Jump to ContentJump to Main Navigation
Torah QueeriesWeekly Commentaries on the Hebrew Bible$
Users without a subscription are not able to see the full content.

Gregg Drinkwater, Joshua Lesser, and David Shneer

Print publication date: 2009

Print ISBN-13: 9780814720127

Published to NYU Press Scholarship Online: March 2016

DOI: 10.18574/nyu/9780814720127.001.0001

Show Summary Details
Page of

PRINTED FROM NYU Press SCHOLARSHIP ONLINE (www.nyu.universitypressscholarship.com). (c) Copyright University of NYU Press Press, 2020. All Rights Reserved. An individual user may print out a PDF of a single chapter of a monograph in NYSO for personal use.date: 25 May 2020

From Whom Do We Learn History? Why Queer Community Needs Texts More Than Other Communities

From Whom Do We Learn History? Why Queer Community Needs Texts More Than Other Communities

Parashat Devarim (Deuteronomy 1:1–3:22)

Chapter:
(p.231) Forty-Four From Whom Do We Learn History? Why Queer Community Needs Texts More Than Other Communities
Source:
Torah Queeries
Author(s):

David Shneer

Publisher:
NYU Press
DOI:10.18574/nyu/9780814720127.003.0044

This chapter describes the Parashat Devarim of Deuteronomy, which features Moses recounting a history of the Jews' experiences over the past forty years. He recount the story of the Israelites' Exodus from Egypt, the gaining of the commandments, and then the many struggles of their sojourn in the desert. In particular, Moses admonishes that their journey is not always a glorious history—despite a few miracles and triumphs, the wandering in the desert was largely marked by struggle, failure, and disappointment. This act of exhortation must be upheld by queer people as well. Given that LGBT people do not have family members to pass their traditional values on the younger queer community; queers must resort to books and community elders as the “bearers of their historical consciousness.”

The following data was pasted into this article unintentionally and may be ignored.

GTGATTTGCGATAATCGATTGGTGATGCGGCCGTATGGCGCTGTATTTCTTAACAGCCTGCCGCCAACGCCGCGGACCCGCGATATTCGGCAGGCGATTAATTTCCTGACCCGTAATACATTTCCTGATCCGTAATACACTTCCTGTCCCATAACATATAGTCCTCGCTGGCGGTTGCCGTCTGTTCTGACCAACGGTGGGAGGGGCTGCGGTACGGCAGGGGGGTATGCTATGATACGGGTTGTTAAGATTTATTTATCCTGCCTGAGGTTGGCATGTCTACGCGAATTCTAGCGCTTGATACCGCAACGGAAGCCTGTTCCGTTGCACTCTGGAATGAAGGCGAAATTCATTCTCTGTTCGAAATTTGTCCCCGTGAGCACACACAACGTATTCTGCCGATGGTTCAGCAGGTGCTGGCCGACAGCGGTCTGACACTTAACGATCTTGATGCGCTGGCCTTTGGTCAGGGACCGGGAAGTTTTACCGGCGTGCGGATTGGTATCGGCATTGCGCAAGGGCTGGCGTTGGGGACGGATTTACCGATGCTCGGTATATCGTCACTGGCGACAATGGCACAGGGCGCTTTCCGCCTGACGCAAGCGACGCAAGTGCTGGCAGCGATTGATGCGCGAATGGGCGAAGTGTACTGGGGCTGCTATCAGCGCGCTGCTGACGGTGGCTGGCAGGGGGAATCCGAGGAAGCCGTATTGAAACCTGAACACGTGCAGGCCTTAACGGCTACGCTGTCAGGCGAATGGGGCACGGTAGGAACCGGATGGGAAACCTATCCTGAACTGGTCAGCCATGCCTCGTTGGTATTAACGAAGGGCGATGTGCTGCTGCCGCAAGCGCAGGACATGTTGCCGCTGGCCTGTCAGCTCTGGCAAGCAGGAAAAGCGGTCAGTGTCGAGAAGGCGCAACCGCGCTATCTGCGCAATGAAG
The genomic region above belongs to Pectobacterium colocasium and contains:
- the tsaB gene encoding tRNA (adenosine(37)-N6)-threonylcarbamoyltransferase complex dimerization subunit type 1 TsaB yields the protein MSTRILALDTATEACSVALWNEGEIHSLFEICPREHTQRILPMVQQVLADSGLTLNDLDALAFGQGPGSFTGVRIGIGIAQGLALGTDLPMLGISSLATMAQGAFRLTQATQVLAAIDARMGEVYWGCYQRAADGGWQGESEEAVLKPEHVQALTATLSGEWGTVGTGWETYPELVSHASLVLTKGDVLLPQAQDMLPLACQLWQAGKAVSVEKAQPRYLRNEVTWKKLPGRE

Keywords:   Parashat Devarim, Deuteronomy, LGBT people, queer people, queer community, Moses

NYU Press Scholarship Online requires a subscription or purchase to access the full text of books within the service. Public users can however freely search the site and view the abstracts and keywords for each book and chapter.

Please, subscribe or login to access full text content.

If you think you should have access to this title, please contact your librarian.

To troubleshoot, please check our FAQs, and if you can't find the answer there, please contact us.